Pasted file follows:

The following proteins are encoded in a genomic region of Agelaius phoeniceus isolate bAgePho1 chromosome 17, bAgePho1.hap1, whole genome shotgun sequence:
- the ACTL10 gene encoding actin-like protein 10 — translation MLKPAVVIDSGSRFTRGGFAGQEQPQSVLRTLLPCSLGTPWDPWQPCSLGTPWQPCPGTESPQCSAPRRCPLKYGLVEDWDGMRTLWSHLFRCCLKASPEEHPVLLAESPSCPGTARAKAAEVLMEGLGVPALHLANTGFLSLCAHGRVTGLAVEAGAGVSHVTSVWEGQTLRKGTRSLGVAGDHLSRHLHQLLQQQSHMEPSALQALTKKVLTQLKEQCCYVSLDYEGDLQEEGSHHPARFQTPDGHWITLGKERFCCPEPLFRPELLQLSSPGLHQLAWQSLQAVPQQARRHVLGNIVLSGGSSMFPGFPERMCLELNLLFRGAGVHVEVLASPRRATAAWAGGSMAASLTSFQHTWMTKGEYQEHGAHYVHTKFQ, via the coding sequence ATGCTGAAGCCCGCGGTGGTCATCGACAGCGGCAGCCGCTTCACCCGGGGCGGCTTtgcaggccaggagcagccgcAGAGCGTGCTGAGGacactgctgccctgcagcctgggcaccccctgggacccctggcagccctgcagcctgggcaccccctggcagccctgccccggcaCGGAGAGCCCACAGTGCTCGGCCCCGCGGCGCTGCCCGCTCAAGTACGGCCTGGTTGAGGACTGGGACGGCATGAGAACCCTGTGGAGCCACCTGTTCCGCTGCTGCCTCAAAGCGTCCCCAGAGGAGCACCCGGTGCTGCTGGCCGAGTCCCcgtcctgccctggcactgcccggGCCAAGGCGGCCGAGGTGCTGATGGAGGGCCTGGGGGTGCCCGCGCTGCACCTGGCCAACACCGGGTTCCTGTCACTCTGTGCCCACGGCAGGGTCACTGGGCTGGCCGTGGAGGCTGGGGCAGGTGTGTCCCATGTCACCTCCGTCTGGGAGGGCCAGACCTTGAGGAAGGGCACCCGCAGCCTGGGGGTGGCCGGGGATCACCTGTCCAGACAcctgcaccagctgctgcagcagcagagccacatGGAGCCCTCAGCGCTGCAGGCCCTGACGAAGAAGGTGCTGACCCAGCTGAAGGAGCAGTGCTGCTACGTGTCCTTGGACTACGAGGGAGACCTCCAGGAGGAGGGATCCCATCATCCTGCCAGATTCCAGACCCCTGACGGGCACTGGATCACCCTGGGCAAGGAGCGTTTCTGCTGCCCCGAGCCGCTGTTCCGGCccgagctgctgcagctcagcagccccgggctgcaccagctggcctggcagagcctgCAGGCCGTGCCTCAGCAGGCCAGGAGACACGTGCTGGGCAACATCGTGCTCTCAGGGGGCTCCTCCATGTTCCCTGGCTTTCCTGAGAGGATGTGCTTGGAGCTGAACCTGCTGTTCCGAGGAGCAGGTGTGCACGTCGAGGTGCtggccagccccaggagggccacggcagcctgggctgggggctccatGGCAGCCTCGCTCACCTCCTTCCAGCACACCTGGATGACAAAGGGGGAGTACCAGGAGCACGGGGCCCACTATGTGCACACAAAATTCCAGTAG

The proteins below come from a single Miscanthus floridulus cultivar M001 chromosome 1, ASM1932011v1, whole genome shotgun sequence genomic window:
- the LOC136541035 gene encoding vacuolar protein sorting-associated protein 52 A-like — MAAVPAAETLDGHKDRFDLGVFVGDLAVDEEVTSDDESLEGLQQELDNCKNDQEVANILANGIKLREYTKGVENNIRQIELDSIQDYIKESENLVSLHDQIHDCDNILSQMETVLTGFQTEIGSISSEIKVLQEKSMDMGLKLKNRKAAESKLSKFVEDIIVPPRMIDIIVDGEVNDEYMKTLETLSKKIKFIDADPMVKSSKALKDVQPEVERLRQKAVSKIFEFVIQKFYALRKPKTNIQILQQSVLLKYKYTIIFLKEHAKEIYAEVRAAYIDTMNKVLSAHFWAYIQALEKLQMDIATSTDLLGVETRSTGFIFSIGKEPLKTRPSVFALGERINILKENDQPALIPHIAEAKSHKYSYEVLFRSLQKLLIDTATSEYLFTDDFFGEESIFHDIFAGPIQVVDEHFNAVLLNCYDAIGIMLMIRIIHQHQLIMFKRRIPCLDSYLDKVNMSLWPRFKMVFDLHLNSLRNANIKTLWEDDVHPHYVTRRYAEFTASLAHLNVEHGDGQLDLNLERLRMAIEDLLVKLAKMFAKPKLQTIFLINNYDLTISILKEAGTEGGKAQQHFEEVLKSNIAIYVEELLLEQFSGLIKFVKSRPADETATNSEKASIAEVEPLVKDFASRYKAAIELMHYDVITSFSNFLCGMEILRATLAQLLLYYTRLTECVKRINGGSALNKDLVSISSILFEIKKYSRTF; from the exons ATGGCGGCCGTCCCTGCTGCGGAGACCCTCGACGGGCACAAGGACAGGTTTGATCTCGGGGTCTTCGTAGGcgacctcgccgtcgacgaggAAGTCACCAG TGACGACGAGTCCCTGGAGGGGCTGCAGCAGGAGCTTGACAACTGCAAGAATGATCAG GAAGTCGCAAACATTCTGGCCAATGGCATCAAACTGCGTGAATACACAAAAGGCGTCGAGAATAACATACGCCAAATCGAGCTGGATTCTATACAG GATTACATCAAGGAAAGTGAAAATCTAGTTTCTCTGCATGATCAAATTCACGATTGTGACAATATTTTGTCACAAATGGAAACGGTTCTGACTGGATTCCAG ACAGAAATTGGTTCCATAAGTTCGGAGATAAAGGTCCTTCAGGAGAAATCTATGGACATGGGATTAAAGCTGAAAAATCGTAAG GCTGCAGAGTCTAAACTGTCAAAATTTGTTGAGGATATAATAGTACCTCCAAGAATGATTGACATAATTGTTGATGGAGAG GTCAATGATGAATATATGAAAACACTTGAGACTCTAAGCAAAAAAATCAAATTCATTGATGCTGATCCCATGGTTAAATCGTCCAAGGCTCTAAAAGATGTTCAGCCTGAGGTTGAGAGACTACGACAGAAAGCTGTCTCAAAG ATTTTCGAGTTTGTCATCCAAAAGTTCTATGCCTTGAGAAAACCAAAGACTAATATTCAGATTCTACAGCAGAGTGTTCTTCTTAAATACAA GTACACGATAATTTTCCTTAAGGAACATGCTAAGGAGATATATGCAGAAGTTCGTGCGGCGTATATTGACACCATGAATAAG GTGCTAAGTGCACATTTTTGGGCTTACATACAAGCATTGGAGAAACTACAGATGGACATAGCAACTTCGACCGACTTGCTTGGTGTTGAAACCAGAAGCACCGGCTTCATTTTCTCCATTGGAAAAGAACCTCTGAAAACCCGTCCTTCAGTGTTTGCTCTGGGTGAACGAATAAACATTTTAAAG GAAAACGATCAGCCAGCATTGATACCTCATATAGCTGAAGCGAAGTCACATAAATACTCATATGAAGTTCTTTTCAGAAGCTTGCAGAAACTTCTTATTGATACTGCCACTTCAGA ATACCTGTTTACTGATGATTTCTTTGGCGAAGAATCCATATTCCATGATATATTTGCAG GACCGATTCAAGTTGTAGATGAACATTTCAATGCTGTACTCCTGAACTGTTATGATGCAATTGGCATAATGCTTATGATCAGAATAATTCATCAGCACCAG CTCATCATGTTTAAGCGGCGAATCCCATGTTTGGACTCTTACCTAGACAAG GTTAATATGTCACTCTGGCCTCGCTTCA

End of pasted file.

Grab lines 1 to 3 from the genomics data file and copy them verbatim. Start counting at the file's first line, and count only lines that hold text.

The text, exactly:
The following proteins are encoded in a genomic region of Agelaius phoeniceus isolate bAgePho1 chromosome 17, bAgePho1.hap1, whole genome shotgun sequence:
- the ACTL10 gene encoding actin-like protein 10 — translation MLKPAVVIDSGSRFTRGGFAGQEQPQSVLRTLLPCSLGTPWDPWQPCSLGTPWQPCPGTESPQCSAPRRCPLKYGLVEDWDGMRTLWSHLFRCCLKASPEEHPVLLAESPSCPGTARAKAAEVLMEGLGVPALHLANTGFLSLCAHGRVTGLAVEAGAGVSHVTSVWEGQTLRKGTRSLGVAGDHLSRHLHQLLQQQSHMEPSALQALTKKVLTQLKEQCCYVSLDYEGDLQEEGSHHPARFQTPDGHWITLGKERFCCPEPLFRPELLQLSSPGLHQLAWQSLQAVPQQARRHVLGNIVLSGGSSMFPGFPERMCLELNLLFRGAGVHVEVLASPRRATAAWAGGSMAASLTSFQHTWMTKGEYQEHGAHYVHTKFQ, via the coding sequence ATGCTGAAGCCCGCGGTGGTCATCGACAGCGGCAGCCGCTTCACCCGGGGCGGCTTtgcaggccaggagcagccgcAGAGCGTGCTGAGGacactgctgccctgcagcctgggcaccccctgggacccctggcagccctgcagcctgggcaccccctggcagccctgccccggcaCGGAGAGCCCACAGTGCTCGGCCCCGCGGCGCTGCCCGCTCAAGTACGGCCTGGTTGAGGACTGGGACGGCATGAGAACCCTGTGGAGCCACCTGTTCCGCTGCTGCCTCAAAGCGTCCCCAGAGGAGCACCCGGTGCTGCTGGCCGAGTCCCcgtcctgccctggcactgcccggGCCAAGGCGGCCGAGGTGCTGATGGAGGGCCTGGGGGTGCCCGCGCTGCACCTGGCCAACACCGGGTTCCTGTCACTCTGTGCCCACGGCAGGGTCACTGGGCTGGCCGTGGAGGCTGGGGCAGGTGTGTCCCATGTCACCTCCGTCTGGGAGGGCCAGACCTTGAGGAAGGGCACCCGCAGCCTGGGGGTGGCCGGGGATCACCTGTCCAGACAcctgcaccagctgctgcagcagcagagccacatGGAGCCCTCAGCGCTGCAGGCCCTGACGAAGAAGGTGCTGACCCAGCTGAAGGAGCAGTGCTGCTACGTGTCCTTGGACTACGAGGGAGACCTCCAGGAGGAGGGATCCCATCATCCTGCCAGATTCCAGACCCCTGACGGGCACTGGATCACCCTGGGCAAGGAGCGTTTCTGCTGCCCCGAGCCGCTGTTCCGGCccgagctgctgcagctcagcagccccgggctgcaccagctggcctggcagagcctgCAGGCCGTGCCTCAGCAGGCCAGGAGACACGTGCTGGGCAACATCGTGCTCTCAGGGGGCTCCTCCATGTTCCCTGGCTTTCCTGAGAGGATGTGCTTGGAGCTGAACCTGCTGTTCCGAGGAGCAGGTGTGCACGTCGAGGTGCtggccagccccaggagggccacggcagcctgggctgggggctccatGGCAGCCTCGCTCACCTCCTTCCAGCACACCTGGATGACAAAGGGGGAGTACCAGGAGCACGGGGCCCACTATGTGCACACAAAATTCCAGTAG

The proteins below come from a single Miscanthus floridulus cultivar M001 chromosome 1, ASM1932011v1, whole genome shotgun sequence genomic window: